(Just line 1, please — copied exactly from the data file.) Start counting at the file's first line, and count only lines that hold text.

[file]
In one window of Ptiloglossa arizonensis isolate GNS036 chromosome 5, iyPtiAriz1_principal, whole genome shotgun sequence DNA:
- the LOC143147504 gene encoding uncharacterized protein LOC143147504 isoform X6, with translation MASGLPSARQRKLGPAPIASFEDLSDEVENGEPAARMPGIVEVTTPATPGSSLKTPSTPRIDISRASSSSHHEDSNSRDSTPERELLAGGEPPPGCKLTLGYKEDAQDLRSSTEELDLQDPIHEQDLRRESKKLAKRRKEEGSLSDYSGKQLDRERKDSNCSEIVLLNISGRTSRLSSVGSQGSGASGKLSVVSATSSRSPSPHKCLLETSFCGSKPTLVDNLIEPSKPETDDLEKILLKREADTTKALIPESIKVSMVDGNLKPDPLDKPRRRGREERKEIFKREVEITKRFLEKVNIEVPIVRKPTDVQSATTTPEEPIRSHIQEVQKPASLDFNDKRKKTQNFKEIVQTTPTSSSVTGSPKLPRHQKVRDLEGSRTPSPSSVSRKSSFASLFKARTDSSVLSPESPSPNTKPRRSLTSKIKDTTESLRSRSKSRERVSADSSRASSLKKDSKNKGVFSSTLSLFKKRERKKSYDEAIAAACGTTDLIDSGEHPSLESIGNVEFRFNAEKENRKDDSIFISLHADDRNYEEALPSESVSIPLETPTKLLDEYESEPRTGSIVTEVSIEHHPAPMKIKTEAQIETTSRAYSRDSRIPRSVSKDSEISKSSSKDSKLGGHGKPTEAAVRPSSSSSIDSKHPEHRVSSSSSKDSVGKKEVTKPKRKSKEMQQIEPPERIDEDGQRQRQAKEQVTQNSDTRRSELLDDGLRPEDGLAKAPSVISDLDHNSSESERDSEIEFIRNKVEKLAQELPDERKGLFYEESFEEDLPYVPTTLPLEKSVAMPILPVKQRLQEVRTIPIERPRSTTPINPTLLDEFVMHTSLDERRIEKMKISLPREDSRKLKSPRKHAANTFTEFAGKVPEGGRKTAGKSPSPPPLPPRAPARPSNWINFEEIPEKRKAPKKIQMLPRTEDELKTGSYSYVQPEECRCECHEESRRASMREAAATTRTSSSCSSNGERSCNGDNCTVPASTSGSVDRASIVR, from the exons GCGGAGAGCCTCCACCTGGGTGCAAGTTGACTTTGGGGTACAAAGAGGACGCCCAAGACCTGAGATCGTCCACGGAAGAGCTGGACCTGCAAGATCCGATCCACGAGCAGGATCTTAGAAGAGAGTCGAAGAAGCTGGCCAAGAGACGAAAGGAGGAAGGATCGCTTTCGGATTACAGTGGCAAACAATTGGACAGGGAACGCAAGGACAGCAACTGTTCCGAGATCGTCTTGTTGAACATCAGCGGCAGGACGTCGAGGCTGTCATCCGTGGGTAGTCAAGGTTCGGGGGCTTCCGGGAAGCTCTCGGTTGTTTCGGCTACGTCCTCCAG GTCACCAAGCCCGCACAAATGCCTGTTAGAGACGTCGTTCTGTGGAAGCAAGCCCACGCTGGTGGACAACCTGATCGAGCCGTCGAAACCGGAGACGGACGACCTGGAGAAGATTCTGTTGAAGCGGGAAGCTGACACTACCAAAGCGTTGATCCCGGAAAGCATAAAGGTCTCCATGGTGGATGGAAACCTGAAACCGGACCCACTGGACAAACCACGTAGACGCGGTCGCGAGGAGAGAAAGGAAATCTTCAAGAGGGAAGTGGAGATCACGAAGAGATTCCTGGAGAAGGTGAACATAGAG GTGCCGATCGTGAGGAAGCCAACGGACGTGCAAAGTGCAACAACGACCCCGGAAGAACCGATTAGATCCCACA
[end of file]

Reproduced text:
In one window of Ptiloglossa arizonensis isolate GNS036 chromosome 5, iyPtiAriz1_principal, whole genome shotgun sequence DNA: